HDMI extenderand stacking network switches

jostick
jostick used Ask the Experts™
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I wish to stack network switches between buildings. Stacking is by HDMI cable. Is it possible to use an HDMI over ethernet extender to do this? We already have cat6 between the buildingsd. Distance is about 80m.

Thanks.
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It looks like you can with a device like this.

http://www.outdoorspeakerdepot.com/caexforhd.html

I only had done that distance with fiber.

CT
Andrew Hancock (VMware vExpert / EE Fellow)VMware and Virtualization Consultant
Fellow 2018
Expert of the Year 2017

Commented:
Procurve switches can be stacked without using stacking kits and ports, just using standard ports,mand trunking switches together, and configuring stacking members
If you're using Cat5/6, just stick with it.   HDMI cables can carry decent bandwidth, but converting media to/from Cat5/6...it's no longer the same HDMI cable.

Trunk or LAG a few gigabit Ethernet ports to get the width you need.

6Gbps stack cable can be replaced by 3x1Gbps full-duplex ports with Cat6.
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Top Expert 2012

Commented:
Just out of interest: why would you want to stack between buildings?
jostickIT Manager

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Commented:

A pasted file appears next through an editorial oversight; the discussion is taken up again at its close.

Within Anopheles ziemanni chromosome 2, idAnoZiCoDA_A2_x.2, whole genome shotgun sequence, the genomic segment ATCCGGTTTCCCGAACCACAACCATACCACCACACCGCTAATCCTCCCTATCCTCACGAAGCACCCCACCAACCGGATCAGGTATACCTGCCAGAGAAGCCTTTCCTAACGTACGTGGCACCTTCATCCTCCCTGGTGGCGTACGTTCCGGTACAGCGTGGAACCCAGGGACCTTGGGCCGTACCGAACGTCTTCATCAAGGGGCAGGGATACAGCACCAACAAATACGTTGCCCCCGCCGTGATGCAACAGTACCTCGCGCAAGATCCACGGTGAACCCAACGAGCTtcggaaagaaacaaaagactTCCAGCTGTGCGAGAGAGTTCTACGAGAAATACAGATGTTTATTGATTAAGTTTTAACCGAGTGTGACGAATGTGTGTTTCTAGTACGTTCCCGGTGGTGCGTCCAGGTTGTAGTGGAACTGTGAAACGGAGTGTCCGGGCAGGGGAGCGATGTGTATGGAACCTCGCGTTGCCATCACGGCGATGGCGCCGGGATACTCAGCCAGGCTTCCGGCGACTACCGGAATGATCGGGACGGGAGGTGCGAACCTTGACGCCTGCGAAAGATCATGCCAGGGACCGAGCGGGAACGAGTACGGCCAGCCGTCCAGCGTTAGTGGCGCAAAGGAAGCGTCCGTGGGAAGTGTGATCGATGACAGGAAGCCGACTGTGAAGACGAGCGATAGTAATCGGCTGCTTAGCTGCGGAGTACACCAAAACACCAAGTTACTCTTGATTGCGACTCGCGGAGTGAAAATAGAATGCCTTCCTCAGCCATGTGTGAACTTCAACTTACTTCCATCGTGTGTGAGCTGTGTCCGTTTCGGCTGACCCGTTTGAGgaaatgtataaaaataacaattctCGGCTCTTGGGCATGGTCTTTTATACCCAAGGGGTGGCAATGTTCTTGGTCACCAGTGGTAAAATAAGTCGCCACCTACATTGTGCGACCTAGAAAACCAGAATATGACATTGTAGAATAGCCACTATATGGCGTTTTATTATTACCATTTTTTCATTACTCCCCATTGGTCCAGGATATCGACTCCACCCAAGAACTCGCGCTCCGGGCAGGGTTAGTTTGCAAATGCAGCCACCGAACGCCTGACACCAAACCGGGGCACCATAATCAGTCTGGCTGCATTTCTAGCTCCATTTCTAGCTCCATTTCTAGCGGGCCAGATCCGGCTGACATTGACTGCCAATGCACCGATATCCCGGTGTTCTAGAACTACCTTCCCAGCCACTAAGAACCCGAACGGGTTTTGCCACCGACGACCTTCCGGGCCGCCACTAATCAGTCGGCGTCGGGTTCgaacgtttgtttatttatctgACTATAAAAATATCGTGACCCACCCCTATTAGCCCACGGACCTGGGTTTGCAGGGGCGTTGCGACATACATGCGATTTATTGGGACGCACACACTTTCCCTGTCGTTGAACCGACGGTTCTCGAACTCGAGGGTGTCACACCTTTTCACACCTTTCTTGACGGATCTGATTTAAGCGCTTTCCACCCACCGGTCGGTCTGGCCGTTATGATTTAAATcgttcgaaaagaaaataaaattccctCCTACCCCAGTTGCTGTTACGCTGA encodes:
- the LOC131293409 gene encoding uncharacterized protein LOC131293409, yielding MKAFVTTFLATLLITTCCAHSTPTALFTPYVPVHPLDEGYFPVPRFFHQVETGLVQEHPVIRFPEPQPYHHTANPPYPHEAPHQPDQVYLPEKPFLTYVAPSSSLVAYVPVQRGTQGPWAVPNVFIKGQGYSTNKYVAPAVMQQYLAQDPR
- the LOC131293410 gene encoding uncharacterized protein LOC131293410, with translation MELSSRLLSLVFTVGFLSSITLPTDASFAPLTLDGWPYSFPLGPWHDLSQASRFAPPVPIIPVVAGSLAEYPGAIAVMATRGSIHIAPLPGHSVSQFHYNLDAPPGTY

Units that are next to each other stack at 40Gbps. We have 4 x Cat6 cables between the builings. I'm hoping that even by using them in this manner rather than standard ports I'll get a faster link between the buildings and save some ports. The HDMI baluns that I have looked at use twin cat6 cables. If it gives better than 2Gbps through each cable I'm better off.
jostickIT Manager

Author

Commented:
The only problem that I can thinnk of is that with baluns you have a sender and receiver, so only going one direction. But, the switch has two stacking ports (uplink and downlink) so possibly this would be OK.
Top Expert 2012

Commented:
I'd be cautious with extending the HDMI over Cat6. Already with the HDMI cable you have quite restrictive limitations on what type of cable and what length (I read something like 3m, not knowing what switch you have) you can use. I assume that these limitations apply to the Cat6 as well if you want to run 10Gbps. But anyway, it might be interesting to see if it works your way.
Are those baluns for video?  You have a sender and receiver.  You can't connect equipment for duplex communication.  That is one-way for signal distribution.

I don't know if you can route Tx and Rx traffic over different physical ports or virtual trunks for the same TCP/IP connection.  Or why you'd want to when there's cable capable of full and half-duplex.  Limiting it to simplex cuts the rate in half.  2Gb Tx + 2Gb Rx is 4Gbps over 4xCat6 cables.

4xGbE will give you 8Gbps in full duplex.  And fewer physical connections and converters as points of failure.
I presume that these are Dell PowerConnect switches. Although the form factor is the same as HDMI, they are not carrying the signals that you would expect over a HDMI cable in its usual environment.

Why they used the form factor is completely beyond me, especially as they have to pay a licence fee to use the connector, a fee that they wouldn't have had to pay if they had used a Displayport form factor, maybe they were available cheap from another project...
jostickIT Manager

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